At VIFreepBreaking NewsBusiness NewsCaribbean NewsPuerto Rico NewsTerritorial Affairs

Borinquen Bonkers! San Juan Defaults On $300M+ In Debt Despite Feds Restructuring Deal

SAN JUAN — Puerto Rico’s government announced today another multimillion-dollar default as the crisis-wracked U.S. commonwealth seeks to restructure nearly $70 billion in public debt.

The government said it missed $312 million worth of bond payments including $279 million owed by Puerto Rico’s government Development Bank, which oversaw debt transactions until falling into a fiscal state of emergency itself.

Officials warned the bank only has about $156 million in liquidity.

The government said the remaining payments missed involve general obligation bonds backed by the island’s U.S.-backed constitution and those issued by Puerto Rico’s public finance and infrastructure agencies.

However, the U.S. commonwealth paid $295 million worth of interest due on some debt, including a portion backed by a local sales tax and on bonds issued by agencies including the Aqueduct and Sewer Authority and the Highways and Transportation Authority, according to spokesman Elliot Rivera.

Gov. Ricardo Rossello and his predecessor have favored payments to those holding bonds backed by a local sales tax versus general obligation bondholders.

“It’s very difficult to please everybody,” said economist Vicente Feliciano, noting that a federal control board that oversees Puerto Rico’s finances is seeking to set aside $800 million for debt payments when more than $3 billion will be due in upcoming years.

The board recently extended a litigation stay to May 1 that protects the island from creditor lawsuits amid ongoing defaults. It also extended a deadline for Puerto Rico to submit a revised fiscal plan expected to contain several new austerity measures.

Rossello signed a new law this week that calls for partial debt payments if there is any money left over after providing essential government services, including education, health and security.

Rossello said Tuesday in a televised address that he has signed 18 executive orders since becoming governor last month that will save the government some $118 million a year. Among the orders was to cut government operation costs and contracts for professional services by 10 percent. The board, however, has demanded that the governor take further action.

Puerto Rico’s government said it will miss some debt payments due on Wednesday, including another payment on general obligation (GO) bonds backed by its constitution.

In a statement on Wednesday, the Fiscal Agency and Financial Advisory Authority (FAFAA) said the island will miss the GO debt payment; payments owed at Puerto Rico’s public finance and infrastructure agencies; and $279 million owed by its Government Development Bank.

Puerto Rico has been defaulting on debt periodically for more than a year, including on GO debt, and the missed payments were expected.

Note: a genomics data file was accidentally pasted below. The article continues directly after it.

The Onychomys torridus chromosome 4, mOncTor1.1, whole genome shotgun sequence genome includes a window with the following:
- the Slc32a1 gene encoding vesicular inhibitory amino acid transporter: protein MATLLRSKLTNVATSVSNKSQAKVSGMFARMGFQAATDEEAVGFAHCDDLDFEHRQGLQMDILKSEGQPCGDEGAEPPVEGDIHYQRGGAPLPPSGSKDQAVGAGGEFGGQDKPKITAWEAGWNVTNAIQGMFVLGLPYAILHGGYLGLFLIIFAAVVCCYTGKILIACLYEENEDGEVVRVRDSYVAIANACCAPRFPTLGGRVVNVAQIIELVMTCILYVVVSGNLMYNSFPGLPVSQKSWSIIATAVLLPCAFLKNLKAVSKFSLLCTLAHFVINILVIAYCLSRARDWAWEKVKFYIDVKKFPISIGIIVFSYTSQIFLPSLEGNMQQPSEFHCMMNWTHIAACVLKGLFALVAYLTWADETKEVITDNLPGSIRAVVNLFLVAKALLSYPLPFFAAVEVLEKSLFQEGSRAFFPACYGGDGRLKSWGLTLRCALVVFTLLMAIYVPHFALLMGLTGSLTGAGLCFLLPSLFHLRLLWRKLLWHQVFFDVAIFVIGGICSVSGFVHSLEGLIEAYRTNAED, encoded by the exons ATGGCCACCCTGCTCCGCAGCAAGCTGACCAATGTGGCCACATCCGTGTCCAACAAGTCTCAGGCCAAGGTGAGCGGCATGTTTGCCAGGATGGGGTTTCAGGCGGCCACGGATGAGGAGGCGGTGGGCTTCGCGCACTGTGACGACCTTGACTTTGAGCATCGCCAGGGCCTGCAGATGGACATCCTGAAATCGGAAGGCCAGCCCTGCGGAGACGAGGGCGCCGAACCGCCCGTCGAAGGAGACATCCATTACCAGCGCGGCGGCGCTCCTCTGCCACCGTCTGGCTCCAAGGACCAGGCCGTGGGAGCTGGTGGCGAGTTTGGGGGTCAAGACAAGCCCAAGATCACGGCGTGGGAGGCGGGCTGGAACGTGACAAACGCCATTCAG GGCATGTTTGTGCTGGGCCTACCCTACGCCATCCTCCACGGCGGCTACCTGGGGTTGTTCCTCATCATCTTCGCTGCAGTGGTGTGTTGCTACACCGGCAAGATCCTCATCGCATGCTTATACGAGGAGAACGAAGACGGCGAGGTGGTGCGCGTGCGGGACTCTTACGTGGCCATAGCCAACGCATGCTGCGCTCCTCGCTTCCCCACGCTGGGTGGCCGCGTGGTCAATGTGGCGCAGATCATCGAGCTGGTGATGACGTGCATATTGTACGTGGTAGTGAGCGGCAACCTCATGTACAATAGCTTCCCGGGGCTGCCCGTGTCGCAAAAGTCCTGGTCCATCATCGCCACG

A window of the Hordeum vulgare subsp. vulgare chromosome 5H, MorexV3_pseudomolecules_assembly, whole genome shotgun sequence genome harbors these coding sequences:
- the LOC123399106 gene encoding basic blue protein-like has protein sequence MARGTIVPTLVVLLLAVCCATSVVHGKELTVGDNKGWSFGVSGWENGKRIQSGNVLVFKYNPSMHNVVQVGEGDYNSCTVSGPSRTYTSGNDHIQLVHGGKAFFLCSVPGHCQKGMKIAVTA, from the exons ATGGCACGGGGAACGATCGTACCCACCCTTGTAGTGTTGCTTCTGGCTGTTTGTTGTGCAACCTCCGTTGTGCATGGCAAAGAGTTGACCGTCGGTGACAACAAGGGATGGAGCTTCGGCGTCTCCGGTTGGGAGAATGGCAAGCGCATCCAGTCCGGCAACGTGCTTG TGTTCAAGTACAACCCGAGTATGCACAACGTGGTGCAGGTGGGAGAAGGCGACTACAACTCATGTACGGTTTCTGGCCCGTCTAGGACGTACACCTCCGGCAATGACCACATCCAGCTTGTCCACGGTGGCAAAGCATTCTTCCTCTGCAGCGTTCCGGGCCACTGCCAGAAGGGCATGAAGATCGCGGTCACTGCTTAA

FAFAA said Puerto Rico will make full payments due Wednesday on so-called COFINA debt, which is backed by sales tax, as well as payments owed by the island’s retirement system, water authority, municipal finance authority and industrial development agency.

Puerto Rico is facing $70 billion in total debt, and nearly half its 3.5 million residents live in poverty.

New Gov. Rossello, sworn in on Jan. 2, on Sunday signed a law to ensure the government continues to provide essential services.

Rossello has said paying debt is also crucial, and has proposed a number of measures to reduce government spending to free up cash for debt payments.

Still, the island likely cannot afford to pay its debt in full, and is in talks with bondholders to restructure.

Previous post

St. Thomas Native Rhasheel Charles Admits To Trying To Smuggle Nearly Eight Pounds Of Coke From Rock City To Miami

Next post

VIPD SKETCH: Police Say The East End Serial Rapist Is A Light-Complected Black Man With A Wide African Nose

The Author

John McCarthy

John McCarthy

John McCarthy is primarily known for his investigative reporting on the U.S. Virgin Islands. A series of reports beginning in the 1990's revealed that there was everything from coliform bacteria to Cryptosporidium in locally-bottled St. Croix drinking water, according to a then-unpublished University of the Virgin Islands sampling. Another report, following Hurricane Hugo in 1989, cited a Federal Emergency Management Agency (FEMA) confidential overview that said that over 40 percent of the U.S. Virgin Islands public lives below the poverty line. The Virgin Islands Free Press is the only Caribbean news source to regularly incorporate the findings of U.S. Freedom of Information Act requests. John's articles have appeared in the BVI Beacon, St. Croix Avis, San Juan Star and Virgin Islands Daily News. He is the former news director of WSVI-TV Channel 8 on St. Croix.

No Comment

Leave a reply

Your email address will not be published. Required fields are marked *